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Central New Yorkers Skeptical of New Gun Law

Governer Cuomo has been a longtime supporter of the safe act since the Newtown, Connecticut shooting last year. But some Central New Yorkers are skeptical it will make the state any safer.
Governor Cuomo has been a longtime supporter of the safe act since the Newtown, Connecticut shooting last year. But some Central New Yorkers are skeptical it will make the state any safer.
"It's not the gun, the gun doesn't shoot itself," says Brian Cornacchia, of Floyd.
Internet ammunition sales must go through a licensed dealer. Customers can no longer go through a vendor. But some aren't convinced this is the solution.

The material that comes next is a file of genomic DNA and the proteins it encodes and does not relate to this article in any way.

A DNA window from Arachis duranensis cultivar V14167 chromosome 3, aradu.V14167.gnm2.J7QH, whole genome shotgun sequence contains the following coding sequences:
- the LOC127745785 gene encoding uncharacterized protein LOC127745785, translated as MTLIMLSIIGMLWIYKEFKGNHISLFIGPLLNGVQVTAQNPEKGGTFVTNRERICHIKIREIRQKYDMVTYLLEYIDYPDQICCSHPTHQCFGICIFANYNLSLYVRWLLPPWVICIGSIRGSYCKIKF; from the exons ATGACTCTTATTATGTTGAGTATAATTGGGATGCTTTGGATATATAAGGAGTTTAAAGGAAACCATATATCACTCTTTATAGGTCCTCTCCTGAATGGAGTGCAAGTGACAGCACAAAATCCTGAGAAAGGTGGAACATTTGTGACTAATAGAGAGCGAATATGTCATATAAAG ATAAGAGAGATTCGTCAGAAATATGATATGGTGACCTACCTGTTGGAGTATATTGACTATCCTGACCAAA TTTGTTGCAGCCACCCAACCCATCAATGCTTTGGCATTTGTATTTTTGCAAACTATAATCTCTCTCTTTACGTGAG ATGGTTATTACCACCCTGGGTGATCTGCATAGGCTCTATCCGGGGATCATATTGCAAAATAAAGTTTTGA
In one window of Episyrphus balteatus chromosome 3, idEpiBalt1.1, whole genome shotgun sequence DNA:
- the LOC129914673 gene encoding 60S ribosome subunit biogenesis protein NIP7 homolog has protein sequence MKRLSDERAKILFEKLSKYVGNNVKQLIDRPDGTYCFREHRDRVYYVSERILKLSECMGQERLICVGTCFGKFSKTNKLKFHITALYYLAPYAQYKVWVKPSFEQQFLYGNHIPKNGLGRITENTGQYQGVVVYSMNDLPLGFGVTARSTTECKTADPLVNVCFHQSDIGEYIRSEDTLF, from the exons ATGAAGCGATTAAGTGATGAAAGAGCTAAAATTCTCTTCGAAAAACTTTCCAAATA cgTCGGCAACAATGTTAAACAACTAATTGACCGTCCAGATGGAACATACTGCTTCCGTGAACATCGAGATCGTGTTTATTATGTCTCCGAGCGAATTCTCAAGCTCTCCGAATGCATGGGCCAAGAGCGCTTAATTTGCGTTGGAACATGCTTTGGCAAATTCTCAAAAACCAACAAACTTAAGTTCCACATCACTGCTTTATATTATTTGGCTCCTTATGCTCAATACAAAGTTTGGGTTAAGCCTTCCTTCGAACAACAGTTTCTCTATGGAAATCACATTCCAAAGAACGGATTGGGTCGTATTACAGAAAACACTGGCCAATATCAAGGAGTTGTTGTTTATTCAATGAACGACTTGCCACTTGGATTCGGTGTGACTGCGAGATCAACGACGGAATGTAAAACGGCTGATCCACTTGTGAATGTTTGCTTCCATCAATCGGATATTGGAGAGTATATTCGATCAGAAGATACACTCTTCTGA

"If somebody is really looking to hurt someone, they'll find a way to get stuff they need to hurt people," says Justin Dutch, of Whitesboro.
Recreational shooters and hunters could be some of those whom are most affected by the law.
"What would change is it make it harder for the law abiding citizen that wants to enjoy the sport of shooting,” says Ron Acee, of Vernon, “which it is a recreational sport it's going to put a hindrance on what they do for their recreation."
Some believe that just learning how to handle a gun properly could really be a step in the right direction.
Gun owning supporters say learning to shoot a gun could be a more effective solution opposed to the legislation.
"I think that they should make it that the everyday citizen, everybody learns how to use a firearm and either owns one or knows own to use one because it would probably create less crime,” says Acee.
Another part of the safe act would require people that buy ammunition to get background checks. But it’s not clear when that part of the law will take effect. Ana Rivera, Eyewitness News, Vernon.
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